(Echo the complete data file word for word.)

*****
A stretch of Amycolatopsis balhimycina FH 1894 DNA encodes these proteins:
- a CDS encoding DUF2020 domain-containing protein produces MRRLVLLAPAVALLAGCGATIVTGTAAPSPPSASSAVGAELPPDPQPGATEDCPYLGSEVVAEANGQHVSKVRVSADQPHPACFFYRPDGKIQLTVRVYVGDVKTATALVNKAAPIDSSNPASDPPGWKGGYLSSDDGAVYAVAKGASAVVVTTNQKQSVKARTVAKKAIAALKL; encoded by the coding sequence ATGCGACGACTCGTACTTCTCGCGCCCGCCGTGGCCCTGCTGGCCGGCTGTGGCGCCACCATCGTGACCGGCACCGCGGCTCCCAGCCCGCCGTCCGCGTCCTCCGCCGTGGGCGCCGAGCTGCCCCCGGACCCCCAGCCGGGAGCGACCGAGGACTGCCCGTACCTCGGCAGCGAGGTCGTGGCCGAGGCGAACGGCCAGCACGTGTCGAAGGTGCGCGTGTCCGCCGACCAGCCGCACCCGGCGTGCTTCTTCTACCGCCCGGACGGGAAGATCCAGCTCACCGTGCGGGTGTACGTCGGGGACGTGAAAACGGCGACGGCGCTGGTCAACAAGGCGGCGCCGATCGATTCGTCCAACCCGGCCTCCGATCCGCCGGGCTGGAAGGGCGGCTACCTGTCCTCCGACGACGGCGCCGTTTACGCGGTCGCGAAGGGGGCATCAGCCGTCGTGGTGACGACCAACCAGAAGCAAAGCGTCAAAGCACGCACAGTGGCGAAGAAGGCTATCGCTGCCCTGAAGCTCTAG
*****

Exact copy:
A stretch of Amycolatopsis balhimycina FH 1894 DNA encodes these proteins:
- a CDS encoding DUF2020 domain-containing protein produces MRRLVLLAPAVALLAGCGATIVTGTAAPSPPSASSAVGAELPPDPQPGATEDCPYLGSEVVAEANGQHVSKVRVSADQPHPACFFYRPDGKIQLTVRVYVGDVKTATALVNKAAPIDSSNPASDPPGWKGGYLSSDDGAVYAVAKGASAVVVTTNQKQSVKARTVAKKAIAALKL; encoded by the coding sequence ATGCGACGACTCGTACTTCTCGCGCCCGCCGTGGCCCTGCTGGCCGGCTGTGGCGCCACCATCGTGACCGGCACCGCGGCTCCCAGCCCGCCGTCCGCGTCCTCCGCCGTGGGCGCCGAGCTGCCCCCGGACCCCCAGCCGGGAGCGACCGAGGACTGCCCGTACCTCGGCAGCGAGGTCGTGGCCGAGGCGAACGGCCAGCACGTGTCGAAGGTGCGCGTGTCCGCCGACCAGCCGCACCCGGCGTGCTTCTTCTACCGCCCGGACGGGAAGATCCAGCTCACCGTGCGGGTGTACGTCGGGGACGTGAAAACGGCGACGGCGCTGGTCAACAAGGCGGCGCCGATCGATTCGTCCAACCCGGCCTCCGATCCGCCGGGCTGGAAGGGCGGCTACCTGTCCTCCGACGACGGCGCCGTTTACGCGGTCGCGAAGGGGGCATCAGCCGTCGTGGTGACGACCAACCAGAAGCAAAGCGTCAAAGCACGCACAGTGGCGAAGAAGGCTATCGCTGCCCTGAAGCTCTAG